Jamie York is a producer for On the Media.
OTM Staff Picks Volume 46
Tuesday, March 05, 2013 - 02:17 PM
A few of our favorite things.
Florida seems to produce more weird news per capita than any other state. It's a wonderful and strange phenomenon that we've talked about on the show. My staff pick this week is a twitter account, Florida Man, which is just sort of premised on the idea that all the awful things that are happening in Florida are happening to one anti-superhero.
Florida Man Admits Feeding Child Hallucinogenic Mushrooms | largo.patch.com/articles/polic…— Florida Man (@_FloridaMan) March 4, 2013
Florida Man Arrested For Harassing Police Dog | buff.ly/Z1OiVr— Florida Man (@_FloridaMan) March 4, 2013
Florida Man Armed With Shovel Calls Local Shock Jock's Radio Show During Standoff With SWAT Team | on.wtsp.com/Z3EOW8— Florida Man (@_FloridaMan) March 2, 2013
Anyway, you're welcome.
I have to admit, I enjoy a good mash-up -- maybe too much. But I kinda love this spoof of Lena Dunham’s Hannah Horvath as her character auditioning for Zero Dark Thirty.
Is it bad to say that I’m really getting into the ABC show Scandal? When it first premiered last year, I didn’t give it much thought, but now that my sister has encouraged (pushed?) me to sit down and watch it, I’m loving it. Once you get past the over acting, and seeing Half Baked’s Guillermo Diaz in a serious role, the complex conspiracies developing underneath the surface stories are quite addictive.
My two picks this week are obsessives, one I’ve been fascinated by for awhile and one I just learned about. If you start feeling like you’re overly fixated on a project, take heart, these two have easily out-fixated you.
In 1955 the celebrated photographer W. Eugene Smith got a freelance commission to photograph the city of Pittsburgh, a celebration of the city’s bicentennial that was supposed to take 3 weeks and produce 100 prints. Smith had just quit his high-salaried job at Life magazine and his family life was falling apart. This may have fueled his ambitions in Pittsburgh – imagining that a visual study of the city could rival Faulkner and Joyce’s novels and Beethoven’s symphonies in both scale and perfection – Smith arrived with little intention of meeting his deadline:
“Lorant was astounded to see him (Smith) unload some twenty pieces of luggage, a record player, and hundreds of records and books from his station wagon, all for the projected three week stay. Smith spent the first month in Pittsburgh wandering the city and reading its history. The three-week deadline passed with hardly a click of his shutter.”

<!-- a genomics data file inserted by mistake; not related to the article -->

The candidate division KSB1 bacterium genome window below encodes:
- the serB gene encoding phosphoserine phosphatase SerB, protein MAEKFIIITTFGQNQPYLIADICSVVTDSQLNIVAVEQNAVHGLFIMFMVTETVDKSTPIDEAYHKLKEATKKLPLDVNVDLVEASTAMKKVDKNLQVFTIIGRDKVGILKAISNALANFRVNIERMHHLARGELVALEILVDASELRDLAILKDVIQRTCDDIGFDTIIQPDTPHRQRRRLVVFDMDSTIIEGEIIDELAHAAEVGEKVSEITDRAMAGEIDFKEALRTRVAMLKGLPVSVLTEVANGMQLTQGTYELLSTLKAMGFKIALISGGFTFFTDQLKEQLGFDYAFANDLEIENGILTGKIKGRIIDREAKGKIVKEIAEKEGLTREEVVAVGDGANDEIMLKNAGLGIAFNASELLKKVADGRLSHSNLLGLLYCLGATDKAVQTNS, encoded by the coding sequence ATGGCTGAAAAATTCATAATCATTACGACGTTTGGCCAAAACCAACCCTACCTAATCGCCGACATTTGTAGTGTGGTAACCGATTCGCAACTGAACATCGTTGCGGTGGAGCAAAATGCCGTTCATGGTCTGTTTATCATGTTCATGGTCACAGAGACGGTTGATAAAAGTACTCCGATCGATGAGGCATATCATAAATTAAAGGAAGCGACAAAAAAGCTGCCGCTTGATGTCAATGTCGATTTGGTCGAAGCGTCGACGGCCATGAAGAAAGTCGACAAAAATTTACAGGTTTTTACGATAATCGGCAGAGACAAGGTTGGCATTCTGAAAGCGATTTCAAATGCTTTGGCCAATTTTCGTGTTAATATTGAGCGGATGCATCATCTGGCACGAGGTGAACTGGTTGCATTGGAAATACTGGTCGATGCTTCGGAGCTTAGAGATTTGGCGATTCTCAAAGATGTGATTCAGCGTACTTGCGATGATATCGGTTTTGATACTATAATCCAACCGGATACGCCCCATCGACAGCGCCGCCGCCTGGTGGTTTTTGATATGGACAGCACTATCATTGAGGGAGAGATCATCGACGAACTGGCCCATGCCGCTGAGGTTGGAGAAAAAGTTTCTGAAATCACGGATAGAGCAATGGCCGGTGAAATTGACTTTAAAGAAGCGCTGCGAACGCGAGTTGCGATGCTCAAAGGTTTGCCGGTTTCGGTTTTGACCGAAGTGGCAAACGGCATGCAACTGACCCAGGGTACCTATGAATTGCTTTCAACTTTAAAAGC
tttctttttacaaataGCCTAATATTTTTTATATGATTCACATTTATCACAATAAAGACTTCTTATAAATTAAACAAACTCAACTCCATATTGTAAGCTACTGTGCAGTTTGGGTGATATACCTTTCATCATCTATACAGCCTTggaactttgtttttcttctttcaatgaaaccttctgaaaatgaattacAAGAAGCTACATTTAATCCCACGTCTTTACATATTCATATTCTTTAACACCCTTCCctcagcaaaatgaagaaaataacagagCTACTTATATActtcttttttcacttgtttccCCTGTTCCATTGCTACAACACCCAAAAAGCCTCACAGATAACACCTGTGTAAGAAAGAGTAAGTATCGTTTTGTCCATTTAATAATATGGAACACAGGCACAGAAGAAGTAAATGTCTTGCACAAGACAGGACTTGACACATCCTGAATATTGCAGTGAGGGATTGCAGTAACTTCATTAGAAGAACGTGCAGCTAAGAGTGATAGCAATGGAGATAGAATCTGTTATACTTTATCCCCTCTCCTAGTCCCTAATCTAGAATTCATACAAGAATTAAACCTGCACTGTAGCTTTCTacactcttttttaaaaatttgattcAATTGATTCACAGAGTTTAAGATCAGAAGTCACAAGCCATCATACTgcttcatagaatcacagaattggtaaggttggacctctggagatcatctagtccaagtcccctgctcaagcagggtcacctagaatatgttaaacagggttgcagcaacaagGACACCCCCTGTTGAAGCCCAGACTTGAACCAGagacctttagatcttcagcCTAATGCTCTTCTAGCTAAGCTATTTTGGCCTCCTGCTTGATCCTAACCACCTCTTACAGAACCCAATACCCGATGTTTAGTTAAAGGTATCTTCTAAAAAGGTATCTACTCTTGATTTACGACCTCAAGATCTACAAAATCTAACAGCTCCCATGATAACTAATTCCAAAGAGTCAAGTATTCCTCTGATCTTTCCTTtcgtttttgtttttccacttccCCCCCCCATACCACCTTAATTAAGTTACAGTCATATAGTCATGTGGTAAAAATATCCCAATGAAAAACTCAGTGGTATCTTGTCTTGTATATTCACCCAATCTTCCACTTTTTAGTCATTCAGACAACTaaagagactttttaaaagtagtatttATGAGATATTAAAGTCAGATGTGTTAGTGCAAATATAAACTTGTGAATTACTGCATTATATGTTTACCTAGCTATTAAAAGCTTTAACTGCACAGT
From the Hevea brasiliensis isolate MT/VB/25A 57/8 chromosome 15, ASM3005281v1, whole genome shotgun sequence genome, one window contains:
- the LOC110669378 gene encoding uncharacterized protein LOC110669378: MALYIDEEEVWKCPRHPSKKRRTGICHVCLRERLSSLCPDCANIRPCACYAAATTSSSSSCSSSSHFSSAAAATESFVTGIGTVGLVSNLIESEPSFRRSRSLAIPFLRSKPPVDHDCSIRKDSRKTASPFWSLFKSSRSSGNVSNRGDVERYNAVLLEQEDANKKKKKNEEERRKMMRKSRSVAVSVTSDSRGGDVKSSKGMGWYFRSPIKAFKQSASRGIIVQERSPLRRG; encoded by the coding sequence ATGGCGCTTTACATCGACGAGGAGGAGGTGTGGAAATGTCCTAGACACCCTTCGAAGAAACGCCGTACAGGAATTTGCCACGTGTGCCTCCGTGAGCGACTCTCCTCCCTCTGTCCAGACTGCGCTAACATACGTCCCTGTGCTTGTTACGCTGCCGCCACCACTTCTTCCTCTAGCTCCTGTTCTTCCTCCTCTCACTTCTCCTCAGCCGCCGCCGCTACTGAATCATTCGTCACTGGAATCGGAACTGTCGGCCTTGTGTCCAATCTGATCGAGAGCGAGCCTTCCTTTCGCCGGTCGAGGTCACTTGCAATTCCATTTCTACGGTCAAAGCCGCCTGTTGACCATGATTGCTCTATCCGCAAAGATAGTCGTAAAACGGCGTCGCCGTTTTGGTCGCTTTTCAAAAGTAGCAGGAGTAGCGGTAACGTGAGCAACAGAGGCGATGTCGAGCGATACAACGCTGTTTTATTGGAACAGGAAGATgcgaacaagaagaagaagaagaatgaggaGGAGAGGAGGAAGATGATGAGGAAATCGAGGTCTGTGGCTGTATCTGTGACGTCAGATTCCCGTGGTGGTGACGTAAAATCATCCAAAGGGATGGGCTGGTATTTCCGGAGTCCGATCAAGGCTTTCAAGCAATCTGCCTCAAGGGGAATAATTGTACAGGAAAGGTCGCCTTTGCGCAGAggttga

Smith photographed over the next three years and ultimately took over 17,000 photos. The project was never finished to his satisfaction and it haunted him. It’s described in the beautiful and harrowing Dream Street as “a spectacular failure”.
The second obsessive (and Smith kindred spirit) is Aby Warburg. Warburg’s ambitions were there from an early age. As Brion Dillon wrote in Frieze magazine: ” In 1879 the 13-year-old Aby Warburg, the eldest son of a wealthy Hamburg banking family, is said to have traded his birthright for a more lasting inheritance. Already convinced (despite parental objections) of his future as an art historian, he struck a deal with his younger brother Max, who would inherit the family business on condition that he agreed to supply the elder Warburg with as many books as he required. (Max later wrote: ‘I gave him what I must now admit was a very large blank cheque.’) When Warburg died in 1929, his library contained 60,000 volumes and had been transformed by his colleague Fritz Saxl from a private collection into a research institution.”
Warbug, when he wasn’t traveling and soaking up culture, mined his library for visual and thematic associations that only he could see. In the last five years of his life he created what he called a “mnemosyne atlas”, an endlessly reworked kaleidoscopic summation of the connections he believed existed between various visual art and images. At the time of his death it consisted of over 2,000 photographs and was by its very nature unfinished and unfinishable.
Finally got to this genuinely hilarious series by Simon (son of Frank) Rich about Brooklyn Jews two generations and an entire universe apart. Genius.
First, this cover of “It Makes No Difference” by My Morning Jacket. Great band/cover song pairing.
And then this tweet – pretty amazing example of creating a little story within the confines of a tweet.
Our post-collapse descendants will have a ritual, origin obscure: they'll face away from each other every hour to polish flat black stones.— Matt Frost (@mattfrost) March 2, 2013
My staff pick this week is the Lemon Tree episode of the Simpsons. That is a classic jam.